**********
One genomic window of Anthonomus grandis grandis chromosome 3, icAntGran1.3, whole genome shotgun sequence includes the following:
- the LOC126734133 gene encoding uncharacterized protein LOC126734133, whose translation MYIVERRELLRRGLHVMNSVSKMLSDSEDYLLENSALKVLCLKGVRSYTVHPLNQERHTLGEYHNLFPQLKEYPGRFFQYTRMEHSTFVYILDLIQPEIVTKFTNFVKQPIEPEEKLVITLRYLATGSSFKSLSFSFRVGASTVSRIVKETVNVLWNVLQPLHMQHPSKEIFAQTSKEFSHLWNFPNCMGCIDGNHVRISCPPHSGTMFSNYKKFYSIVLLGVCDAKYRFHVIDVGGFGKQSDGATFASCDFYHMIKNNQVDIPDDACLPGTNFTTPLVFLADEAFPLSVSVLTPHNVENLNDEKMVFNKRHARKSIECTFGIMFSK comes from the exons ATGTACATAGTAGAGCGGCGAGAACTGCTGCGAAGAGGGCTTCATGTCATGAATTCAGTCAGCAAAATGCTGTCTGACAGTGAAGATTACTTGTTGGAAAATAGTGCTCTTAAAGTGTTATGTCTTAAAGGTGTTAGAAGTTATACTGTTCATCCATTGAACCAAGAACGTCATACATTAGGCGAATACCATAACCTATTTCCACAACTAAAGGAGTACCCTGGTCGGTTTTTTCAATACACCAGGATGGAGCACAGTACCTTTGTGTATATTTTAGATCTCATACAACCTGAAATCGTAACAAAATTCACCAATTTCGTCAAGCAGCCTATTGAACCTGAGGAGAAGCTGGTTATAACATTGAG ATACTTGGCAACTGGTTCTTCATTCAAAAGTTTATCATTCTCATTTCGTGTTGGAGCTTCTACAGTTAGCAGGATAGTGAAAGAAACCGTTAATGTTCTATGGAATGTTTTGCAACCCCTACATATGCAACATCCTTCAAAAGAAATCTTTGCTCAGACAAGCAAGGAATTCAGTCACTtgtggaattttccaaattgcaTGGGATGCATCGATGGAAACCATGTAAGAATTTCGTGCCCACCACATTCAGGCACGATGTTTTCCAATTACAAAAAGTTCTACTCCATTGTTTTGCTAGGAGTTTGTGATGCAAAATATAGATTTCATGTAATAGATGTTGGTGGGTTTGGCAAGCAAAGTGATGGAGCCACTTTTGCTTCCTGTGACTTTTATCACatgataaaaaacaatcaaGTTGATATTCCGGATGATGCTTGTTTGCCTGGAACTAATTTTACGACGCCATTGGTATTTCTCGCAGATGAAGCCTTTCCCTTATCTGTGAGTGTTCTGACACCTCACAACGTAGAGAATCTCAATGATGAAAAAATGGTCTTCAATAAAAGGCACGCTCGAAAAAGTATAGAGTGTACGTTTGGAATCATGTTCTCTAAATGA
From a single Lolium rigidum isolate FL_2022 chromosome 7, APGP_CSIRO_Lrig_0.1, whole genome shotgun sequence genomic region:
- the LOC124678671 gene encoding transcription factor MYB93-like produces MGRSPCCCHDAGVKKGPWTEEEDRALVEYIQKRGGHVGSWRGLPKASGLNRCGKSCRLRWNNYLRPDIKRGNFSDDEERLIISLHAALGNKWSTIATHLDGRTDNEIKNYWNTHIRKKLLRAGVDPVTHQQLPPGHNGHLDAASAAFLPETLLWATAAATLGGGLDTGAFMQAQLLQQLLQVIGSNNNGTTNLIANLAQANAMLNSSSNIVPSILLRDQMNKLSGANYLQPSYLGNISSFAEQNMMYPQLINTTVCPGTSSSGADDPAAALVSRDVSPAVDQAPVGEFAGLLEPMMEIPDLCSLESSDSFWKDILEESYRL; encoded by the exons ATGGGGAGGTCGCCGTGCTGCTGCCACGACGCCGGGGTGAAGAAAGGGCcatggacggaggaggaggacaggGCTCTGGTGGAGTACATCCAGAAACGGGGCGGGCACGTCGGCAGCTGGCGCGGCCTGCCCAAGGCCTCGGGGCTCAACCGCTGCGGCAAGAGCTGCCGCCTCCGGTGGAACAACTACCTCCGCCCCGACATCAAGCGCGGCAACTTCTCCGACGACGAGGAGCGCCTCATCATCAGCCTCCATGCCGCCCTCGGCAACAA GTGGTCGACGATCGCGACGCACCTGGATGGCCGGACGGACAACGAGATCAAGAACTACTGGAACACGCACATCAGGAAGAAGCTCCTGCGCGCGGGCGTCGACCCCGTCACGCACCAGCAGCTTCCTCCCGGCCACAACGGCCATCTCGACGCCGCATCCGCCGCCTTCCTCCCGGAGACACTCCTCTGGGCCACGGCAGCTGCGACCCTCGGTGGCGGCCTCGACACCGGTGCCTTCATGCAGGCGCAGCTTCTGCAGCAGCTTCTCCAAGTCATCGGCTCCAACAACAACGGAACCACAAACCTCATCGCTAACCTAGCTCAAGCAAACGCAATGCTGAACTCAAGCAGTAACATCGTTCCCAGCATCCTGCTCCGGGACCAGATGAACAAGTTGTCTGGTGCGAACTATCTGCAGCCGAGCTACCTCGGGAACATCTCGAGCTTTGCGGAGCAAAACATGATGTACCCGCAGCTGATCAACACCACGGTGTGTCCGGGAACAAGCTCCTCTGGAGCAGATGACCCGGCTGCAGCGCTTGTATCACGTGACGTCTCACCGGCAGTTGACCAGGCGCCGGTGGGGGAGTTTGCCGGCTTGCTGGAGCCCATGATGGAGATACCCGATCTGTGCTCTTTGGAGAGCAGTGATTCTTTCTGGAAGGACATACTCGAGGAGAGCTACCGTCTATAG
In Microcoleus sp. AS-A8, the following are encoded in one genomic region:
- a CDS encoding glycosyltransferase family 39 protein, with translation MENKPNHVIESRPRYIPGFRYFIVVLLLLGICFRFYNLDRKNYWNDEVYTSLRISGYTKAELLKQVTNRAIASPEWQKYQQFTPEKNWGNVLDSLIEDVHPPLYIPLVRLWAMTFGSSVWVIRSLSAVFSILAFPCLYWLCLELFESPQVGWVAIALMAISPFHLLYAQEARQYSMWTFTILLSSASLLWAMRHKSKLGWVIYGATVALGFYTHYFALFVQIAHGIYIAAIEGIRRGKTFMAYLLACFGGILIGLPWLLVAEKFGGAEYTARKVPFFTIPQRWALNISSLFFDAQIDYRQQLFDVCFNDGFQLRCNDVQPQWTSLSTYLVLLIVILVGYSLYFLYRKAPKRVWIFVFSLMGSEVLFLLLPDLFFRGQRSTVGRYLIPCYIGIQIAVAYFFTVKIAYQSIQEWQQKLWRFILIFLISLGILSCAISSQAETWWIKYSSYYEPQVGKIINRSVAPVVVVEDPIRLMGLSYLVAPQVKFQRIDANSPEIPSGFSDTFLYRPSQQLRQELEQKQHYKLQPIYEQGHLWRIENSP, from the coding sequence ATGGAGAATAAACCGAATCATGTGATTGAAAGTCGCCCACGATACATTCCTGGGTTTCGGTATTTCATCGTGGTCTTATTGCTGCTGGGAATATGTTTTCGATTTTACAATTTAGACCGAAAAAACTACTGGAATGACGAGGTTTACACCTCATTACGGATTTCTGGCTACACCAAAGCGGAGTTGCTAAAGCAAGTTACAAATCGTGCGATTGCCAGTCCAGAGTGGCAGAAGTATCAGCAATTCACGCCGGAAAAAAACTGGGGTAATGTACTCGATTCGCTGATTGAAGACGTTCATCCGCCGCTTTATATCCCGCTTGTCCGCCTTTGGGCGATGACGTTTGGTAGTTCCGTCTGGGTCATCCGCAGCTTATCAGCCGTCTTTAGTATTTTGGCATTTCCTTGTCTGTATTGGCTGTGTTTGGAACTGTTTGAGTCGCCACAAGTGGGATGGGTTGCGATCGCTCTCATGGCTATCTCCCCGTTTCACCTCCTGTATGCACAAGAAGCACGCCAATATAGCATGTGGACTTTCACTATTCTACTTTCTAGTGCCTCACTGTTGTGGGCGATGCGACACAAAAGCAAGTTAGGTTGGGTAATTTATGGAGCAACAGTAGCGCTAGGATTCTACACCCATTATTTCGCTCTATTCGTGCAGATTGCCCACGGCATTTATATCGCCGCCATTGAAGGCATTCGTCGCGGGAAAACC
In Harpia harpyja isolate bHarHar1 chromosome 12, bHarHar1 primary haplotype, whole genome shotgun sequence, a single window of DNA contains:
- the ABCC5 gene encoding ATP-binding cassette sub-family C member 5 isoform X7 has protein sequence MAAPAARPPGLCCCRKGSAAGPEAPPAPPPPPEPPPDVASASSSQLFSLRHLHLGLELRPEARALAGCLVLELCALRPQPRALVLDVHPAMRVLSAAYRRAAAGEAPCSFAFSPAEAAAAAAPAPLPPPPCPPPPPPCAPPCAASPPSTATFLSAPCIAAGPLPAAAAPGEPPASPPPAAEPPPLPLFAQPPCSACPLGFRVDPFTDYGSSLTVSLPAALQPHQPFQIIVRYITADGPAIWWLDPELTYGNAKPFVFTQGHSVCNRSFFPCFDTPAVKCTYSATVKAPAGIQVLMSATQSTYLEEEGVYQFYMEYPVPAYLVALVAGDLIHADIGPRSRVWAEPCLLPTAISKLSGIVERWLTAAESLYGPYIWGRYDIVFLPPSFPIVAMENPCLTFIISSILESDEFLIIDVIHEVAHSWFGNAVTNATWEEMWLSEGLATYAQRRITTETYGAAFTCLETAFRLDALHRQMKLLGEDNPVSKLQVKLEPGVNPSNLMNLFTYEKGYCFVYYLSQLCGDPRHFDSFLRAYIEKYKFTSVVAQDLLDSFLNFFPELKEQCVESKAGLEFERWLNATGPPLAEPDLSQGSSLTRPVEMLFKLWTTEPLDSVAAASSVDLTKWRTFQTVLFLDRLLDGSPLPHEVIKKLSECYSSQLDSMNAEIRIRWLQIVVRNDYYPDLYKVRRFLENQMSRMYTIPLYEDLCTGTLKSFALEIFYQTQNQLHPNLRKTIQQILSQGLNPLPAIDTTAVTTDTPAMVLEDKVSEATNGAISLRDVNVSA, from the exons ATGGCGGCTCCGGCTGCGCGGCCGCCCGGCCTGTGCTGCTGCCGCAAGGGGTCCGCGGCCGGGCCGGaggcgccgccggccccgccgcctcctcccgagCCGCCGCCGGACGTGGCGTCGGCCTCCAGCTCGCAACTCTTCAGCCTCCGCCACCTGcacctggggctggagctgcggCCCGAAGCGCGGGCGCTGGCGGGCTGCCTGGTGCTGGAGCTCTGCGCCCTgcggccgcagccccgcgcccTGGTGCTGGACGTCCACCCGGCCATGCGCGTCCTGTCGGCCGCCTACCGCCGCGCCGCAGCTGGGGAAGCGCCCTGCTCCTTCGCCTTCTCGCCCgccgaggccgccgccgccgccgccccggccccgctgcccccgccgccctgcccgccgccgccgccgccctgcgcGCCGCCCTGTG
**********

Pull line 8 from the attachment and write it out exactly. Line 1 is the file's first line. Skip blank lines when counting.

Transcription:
- the ABCC5 gene encoding ATP-binding cassette sub-family C member 5 isoform X7 has protein sequence MAAPAARPPGLCCCRKGSAAGPEAPPAPPPPPEPPPDVASASSSQLFSLRHLHLGLELRPEARALAGCLVLELCALRPQPRALVLDVHPAMRVLSAAYRRAAAGEAPCSFAFSPAEAAAAAAPAPLPPPPCPPPPPPCAPPCAASPPSTATFLSAPCIAAGPLPAAAAPGEPPASPPPAAEPPPLPLFAQPPCSACPLGFRVDPFTDYGSSLTVSLPAALQPHQPFQIIVRYITADGPAIWWLDPELTYGNAKPFVFTQGHSVCNRSFFPCFDTPAVKCTYSATVKAPAGIQVLMSATQSTYLEEEGVYQFYMEYPVPAYLVALVAGDLIHADIGPRSRVWAEPCLLPTAISKLSGIVERWLTAAESLYGPYIWGRYDIVFLPPSFPIVAMENPCLTFIISSILESDEFLIIDVIHEVAHSWFGNAVTNATWEEMWLSEGLATYAQRRITTETYGAAFTCLETAFRLDALHRQMKLLGEDNPVSKLQVKLEPGVNPSNLMNLFTYEKGYCFVYYLSQLCGDPRHFDSFLRAYIEKYKFTSVVAQDLLDSFLNFFPELKEQCVESKAGLEFERWLNATGPPLAEPDLSQGSSLTRPVEMLFKLWTTEPLDSVAAASSVDLTKWRTFQTVLFLDRLLDGSPLPHEVIKKLSECYSSQLDSMNAEIRIRWLQIVVRNDYYPDLYKVRRFLENQMSRMYTIPLYEDLCTGTLKSFALEIFYQTQNQLHPNLRKTIQQILSQGLNPLPAIDTTAVTTDTPAMVLEDKVSEATNGAISLRDVNVSA, from the exons ATGGCGGCTCCGGCTGCGCGGCCGCCCGGCCTGTGCTGCTGCCGCAAGGGGTCCGCGGCCGGGCCGGaggcgccgccggccccgccgcctcctcccgagCCGCCGCCGGACGTGGCGTCGGCCTCCAGCTCGCAACTCTTCAGCCTCCGCCACCTGcacctggggctggagctgcggCCCGAAGCGCGGGCGCTGGCGGGCTGCCTGGTGCTGGAGCTCTGCGCCCTgcggccgcagccccgcgcccTGGTGCTGGACGTCCACCCGGCCATGCGCGTCCTGTCGGCCGCCTACCGCCGCGCCGCAGCTGGGGAAGCGCCCTGCTCCTTCGCCTTCTCGCCCgccgaggccgccgccgccgccgccccggccccgctgcccccgccgccctgcccgccgccgccgccgccctgcgcGCCGCCCTGTG